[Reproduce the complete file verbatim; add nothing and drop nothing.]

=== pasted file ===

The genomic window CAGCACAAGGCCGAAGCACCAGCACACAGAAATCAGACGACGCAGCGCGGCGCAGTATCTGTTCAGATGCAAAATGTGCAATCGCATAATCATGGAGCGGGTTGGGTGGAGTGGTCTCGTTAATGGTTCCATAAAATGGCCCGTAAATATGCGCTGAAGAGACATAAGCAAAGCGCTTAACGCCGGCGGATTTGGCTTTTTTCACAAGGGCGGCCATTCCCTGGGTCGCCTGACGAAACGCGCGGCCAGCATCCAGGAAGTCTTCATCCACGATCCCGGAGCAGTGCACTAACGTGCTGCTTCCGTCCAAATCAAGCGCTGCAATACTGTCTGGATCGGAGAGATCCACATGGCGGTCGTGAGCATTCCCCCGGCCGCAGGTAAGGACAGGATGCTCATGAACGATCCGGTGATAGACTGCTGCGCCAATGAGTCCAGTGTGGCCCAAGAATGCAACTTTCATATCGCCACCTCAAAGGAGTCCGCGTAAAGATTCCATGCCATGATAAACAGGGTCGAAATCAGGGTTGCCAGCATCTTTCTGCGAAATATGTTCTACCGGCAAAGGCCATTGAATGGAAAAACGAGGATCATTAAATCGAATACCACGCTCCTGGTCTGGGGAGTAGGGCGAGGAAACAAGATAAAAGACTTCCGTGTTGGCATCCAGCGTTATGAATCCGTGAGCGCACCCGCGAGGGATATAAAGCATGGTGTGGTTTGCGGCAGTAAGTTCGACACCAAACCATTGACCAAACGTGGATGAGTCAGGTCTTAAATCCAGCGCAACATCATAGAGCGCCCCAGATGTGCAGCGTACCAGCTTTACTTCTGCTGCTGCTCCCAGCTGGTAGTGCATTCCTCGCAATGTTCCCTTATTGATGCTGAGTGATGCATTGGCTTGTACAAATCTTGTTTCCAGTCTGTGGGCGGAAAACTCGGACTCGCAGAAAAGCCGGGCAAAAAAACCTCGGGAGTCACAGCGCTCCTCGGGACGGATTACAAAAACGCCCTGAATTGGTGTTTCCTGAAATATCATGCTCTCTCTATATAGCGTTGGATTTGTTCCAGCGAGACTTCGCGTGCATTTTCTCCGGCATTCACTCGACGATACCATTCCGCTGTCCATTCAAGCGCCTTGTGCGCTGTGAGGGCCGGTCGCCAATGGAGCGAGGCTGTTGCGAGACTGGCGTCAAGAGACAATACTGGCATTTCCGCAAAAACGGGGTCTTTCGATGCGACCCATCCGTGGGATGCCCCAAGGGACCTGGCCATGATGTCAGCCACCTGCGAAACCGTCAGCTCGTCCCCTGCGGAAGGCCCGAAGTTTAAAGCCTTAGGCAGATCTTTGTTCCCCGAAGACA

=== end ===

The genomic window CAGCACAAGGCCGAAGCACCAGCACACAGAAATCAGACGACGCAGCGCGGCGCAGTATCTGTTCAGATGCAAAATGTGCAATCGCATAATCATGGAGCGGGTTGGGTGGAGTGGTCTCGTTAATGGTTCCATAAAATGGCCCGTAAATATGCGCTGAAGAGACATAAGCAAAGCGCTTAACGCCGGCGGATTTGGCTTTTTTCACAAGGGCGGCCATTCCCTGGGTCGCCTGACGAAACGCGCGGCCAGCATCCAGGAAGTCTTCATCCACGATCCCGGAGCAGTGCACTAACGTGCTGCTTCCGTCCAAATCAAGCGCTGCAATACTGTCTGGATCGGAGAGATCCACATGGCGGTCGTGAGCATTCCCCCGGCCGCAGGTAAGGACAGGATGCTCATGAACGATCCGGTGATAGACTGCTGCGCCAATGAGTCCAGTGTGGCCCAAGAATGCAACTTTCATATCGCCACCTCAAAGGAGTCCGCGTAAAGATTCCATGCCATGATAAACAGGGTCGAAATCAGGGTTGCCAGCATCTTTCTGCGAAATATGTTCTACCGGCAAAGGCCATTGAATGGAAAAACGAGGATCATTAAATCGAATACCACGCTCCTGGTCTGGGGAGTAGGGCGAGGAAACAAGATAAAAGACTTCCGTGTTGGCATCCAGCGTTATGAATCCGTGAGCGCACCCGCGAGGGATATAAAGCATGGTGTGGTTTGCGGCAGTAAGTTCGACACCAAACCATTGACCAAACGTGGATGAGTCAGGTCTTAAATCCAGCGCAACATCATAGAGCGCCCCAGATGTGCAGCGTACCAGCTTTACTTCTGCTGCTGCTCCCAGCTGGTAGTGCATTCCTCGCAATGTTCCCTTATTGATGCTGAGTGATGCATTGGCTTGTACAAATCTTGTTTCCAGTCTGTGGGCGGAAAACTCGGACTCGCAGAAAAGCCGGGCAAAAAAACCTCGGGAGTCACAGCGCTCCTCGGGACGGATTACAAAAACGCCCTGAATTGGTGTTTCCTGAAATATCATGCTCTCTCTATATAGCGTTGGATTTGTTCCAGCGAGACTTCGCGTGCATTTTCTCCGGCATTCACTCGACGATACCATTCCGCTGTCCATTCAAGCGCCTTGTGCGCTGTGAGGGCCGGTCGCCAATGGAGCGAGGCTGTTGCGAGACTGGCGTCAAGAGACAATACTGGCATTTCCGCAAAAACGGGGTCTTTCGATGCGACCCATCCGTGGGATGCCCCAAGGGACCTGGCCATGATGTCAGCCACCTGCGAAACCGTCAGCTCGTCCCCTGCGGAAGGCCCGAAGTTTAAAGCCTTAGGCAGATCTTTGTTCCCCGAAGACA